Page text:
He, however, continued to achieve his greatest successes solely as a performer. He was part of the starry cast of Silver Streak, a hit 1976 comedy thriller that took place on a train. The film teamed him with Richard Pryor for the first time. The pairing proved popular at the box office. The two comedians co-stared in two more films, Stir Crazy (1980), about two men framed for a robbery, and See No Evil, Hear No Evil (1989), about two men, one blind, one deaf, who witness a murder.

Gene Wilder was born into a Jewish family of Russian extraction as Jerome Silberman on June 11, 1933, in Milwaukee, Wisconsin. He developed an interest in acting at age 11 and performed in local productions. He studied Communications and Theatre at the University of Iowa. Upon graduation, he was accepted at the Bristol Old Vict Theatre School in England. Back in the U.S., he enrolled at HB Studio in New York. He studied with Herbert Berghof and Uta Hagen, with a tour in the Army interrupting his training. He took his stage name from the hero in Thomas Wolfe’s novel Look Homeward, Angel, and the playwright Thornton Wilder.

In 1961, he made his Off-Broadway debut in the Arnold Wesker play Roots, and his Broadway debut in the Graham Greene play The Complaisant Lover.

During the 1960s, he played the Chaplain in a Jerome Robbins 1963 staging of Brecht’s Mother Courage and Her Children; Billy Bibbit in a staging of One Flew Over the Cuckoo’s Nest the same year (with Kirk Douglas as McMurphy); improbably portrayed Presidents John Quincy Adams, John Van Buren and John Tyler in White House in 1964; and the hit comedy Luv, as a replacement actor.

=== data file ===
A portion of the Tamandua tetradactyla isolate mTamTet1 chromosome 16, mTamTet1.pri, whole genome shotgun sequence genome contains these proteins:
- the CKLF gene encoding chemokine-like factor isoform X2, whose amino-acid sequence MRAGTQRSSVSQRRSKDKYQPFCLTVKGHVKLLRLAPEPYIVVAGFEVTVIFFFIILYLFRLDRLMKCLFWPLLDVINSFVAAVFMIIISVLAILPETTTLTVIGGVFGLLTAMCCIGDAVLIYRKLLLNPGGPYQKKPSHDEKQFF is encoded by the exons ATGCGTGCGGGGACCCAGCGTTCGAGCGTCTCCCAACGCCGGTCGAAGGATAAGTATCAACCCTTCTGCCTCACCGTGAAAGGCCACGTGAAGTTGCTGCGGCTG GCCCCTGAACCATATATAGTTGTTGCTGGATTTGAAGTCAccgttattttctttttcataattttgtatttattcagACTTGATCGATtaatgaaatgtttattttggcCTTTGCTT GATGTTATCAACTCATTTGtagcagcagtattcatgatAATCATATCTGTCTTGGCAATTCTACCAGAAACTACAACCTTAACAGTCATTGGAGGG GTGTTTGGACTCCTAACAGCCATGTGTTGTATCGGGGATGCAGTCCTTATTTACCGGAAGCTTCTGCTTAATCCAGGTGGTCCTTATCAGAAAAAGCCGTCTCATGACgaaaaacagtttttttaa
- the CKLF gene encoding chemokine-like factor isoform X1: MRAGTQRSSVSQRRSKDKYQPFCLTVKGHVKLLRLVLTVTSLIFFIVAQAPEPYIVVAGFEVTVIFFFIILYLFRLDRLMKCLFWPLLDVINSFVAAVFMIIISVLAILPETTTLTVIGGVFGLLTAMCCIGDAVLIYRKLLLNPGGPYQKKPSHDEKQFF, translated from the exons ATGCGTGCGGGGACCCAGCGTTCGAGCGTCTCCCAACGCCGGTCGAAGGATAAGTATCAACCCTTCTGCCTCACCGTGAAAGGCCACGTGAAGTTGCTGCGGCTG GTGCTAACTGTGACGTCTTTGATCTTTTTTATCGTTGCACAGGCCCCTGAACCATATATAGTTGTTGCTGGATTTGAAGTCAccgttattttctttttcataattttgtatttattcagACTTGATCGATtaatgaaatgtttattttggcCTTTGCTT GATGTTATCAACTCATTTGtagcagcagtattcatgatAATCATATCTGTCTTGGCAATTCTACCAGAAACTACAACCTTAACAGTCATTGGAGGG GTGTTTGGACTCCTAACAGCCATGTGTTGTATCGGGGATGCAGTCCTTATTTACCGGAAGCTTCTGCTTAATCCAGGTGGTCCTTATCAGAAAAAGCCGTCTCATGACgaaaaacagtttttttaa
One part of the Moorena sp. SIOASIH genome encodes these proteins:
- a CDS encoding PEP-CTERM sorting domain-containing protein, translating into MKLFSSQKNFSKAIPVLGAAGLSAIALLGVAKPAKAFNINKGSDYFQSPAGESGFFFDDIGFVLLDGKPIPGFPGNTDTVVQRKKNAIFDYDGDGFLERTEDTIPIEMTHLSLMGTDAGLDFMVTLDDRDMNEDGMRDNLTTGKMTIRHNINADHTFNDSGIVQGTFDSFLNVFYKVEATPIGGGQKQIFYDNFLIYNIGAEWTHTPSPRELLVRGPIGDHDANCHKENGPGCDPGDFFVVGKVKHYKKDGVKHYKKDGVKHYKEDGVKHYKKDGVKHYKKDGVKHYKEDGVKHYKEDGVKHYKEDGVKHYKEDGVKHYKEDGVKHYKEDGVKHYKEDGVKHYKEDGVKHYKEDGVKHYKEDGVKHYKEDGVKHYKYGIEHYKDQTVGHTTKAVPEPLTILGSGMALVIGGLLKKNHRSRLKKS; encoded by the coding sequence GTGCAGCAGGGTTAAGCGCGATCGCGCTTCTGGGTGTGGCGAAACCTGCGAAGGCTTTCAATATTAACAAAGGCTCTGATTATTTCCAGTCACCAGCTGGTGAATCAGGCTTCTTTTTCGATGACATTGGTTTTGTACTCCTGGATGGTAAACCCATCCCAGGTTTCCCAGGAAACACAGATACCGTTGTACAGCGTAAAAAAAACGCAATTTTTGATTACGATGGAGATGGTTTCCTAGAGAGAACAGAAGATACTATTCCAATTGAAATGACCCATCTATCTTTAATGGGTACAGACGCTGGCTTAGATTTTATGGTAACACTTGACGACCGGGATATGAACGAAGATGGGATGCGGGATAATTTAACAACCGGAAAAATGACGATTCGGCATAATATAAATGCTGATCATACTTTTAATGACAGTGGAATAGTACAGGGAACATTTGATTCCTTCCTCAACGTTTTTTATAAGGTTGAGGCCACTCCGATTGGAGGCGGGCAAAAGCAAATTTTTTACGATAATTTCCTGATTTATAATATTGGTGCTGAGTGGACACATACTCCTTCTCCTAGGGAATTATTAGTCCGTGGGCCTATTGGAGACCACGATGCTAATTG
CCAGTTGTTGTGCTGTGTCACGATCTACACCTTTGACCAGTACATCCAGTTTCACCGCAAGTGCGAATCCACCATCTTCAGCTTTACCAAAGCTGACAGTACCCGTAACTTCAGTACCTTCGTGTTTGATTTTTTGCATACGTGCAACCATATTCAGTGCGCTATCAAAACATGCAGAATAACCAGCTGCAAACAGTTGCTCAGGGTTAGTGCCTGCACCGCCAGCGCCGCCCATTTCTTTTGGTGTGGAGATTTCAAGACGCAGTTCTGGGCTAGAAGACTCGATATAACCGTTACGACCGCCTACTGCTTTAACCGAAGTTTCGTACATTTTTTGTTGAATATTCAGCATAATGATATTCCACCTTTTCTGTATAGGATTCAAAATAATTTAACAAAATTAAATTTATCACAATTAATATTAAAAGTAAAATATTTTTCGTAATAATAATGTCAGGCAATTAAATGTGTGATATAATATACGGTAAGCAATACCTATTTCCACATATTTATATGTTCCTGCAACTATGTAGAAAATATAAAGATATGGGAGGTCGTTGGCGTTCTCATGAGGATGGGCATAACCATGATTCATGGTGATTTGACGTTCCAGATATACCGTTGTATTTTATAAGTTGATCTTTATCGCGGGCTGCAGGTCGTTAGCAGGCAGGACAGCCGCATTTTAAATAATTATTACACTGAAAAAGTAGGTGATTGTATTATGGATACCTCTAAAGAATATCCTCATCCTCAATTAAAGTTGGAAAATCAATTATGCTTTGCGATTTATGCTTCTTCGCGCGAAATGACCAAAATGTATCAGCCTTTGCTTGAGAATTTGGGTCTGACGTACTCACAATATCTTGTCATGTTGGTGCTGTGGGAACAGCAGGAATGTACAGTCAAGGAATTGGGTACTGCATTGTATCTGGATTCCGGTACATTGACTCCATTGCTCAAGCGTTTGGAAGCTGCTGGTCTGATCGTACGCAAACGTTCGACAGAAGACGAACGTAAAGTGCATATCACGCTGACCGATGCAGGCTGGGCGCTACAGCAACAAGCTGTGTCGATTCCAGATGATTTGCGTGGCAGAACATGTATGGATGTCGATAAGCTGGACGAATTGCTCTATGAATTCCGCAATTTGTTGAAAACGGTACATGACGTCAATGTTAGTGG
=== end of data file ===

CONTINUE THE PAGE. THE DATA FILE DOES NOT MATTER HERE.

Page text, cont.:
Mr. Wilder made his first impression on film in an unexpected fashion, playing a nervous undertaker taken for a joy ride in the seminal 1967 crime film Bonnie and Clyde. Though only on screen for a few short scenes, he held his own against his co-stars Warren Beatty and Faye Dunaway. At the time, he considered himself more a dramatic actor. His appearance in The Producers the same year would, however, change that.

The most unusual credit of his long movie career, as the title candymaker in Willy Wonka and The Chocolate Factory, also ended up being one of his most memorable. Mr. Wilder played the off-kilter character with a mix of sweetness, idealism, sadism and menace that lent the film an beguiling darkness. (The moment early in the film where Wonka pretends to be lame and falls over was Wilder’s idea.) The film also showcased his light but pleasant tenor voice, something he also showed off to good effect in Young Frankenstein.

Though not a hit when it was released, the musical developed a cult following through frequent television airings.

In 1984, he married comic actress Gilda Radner, whom he met on the set of Hanky Panky. He was reportedly devastated by her death from ovarian cancer five years later. Thereafter, he acted only seldom. He recovered from a bout with cancer himself in 2000.

Gene Wilder and wife Karen

Previous marriages to Mary Mercier and Mary Joan Schutz ended in divorce. He is survived by his fourth wife, Karen Boyer, whom he married in 1991.

“Puttin’ on the Ritz” from Young Frankenstein:

Fountain Scene from The Producers: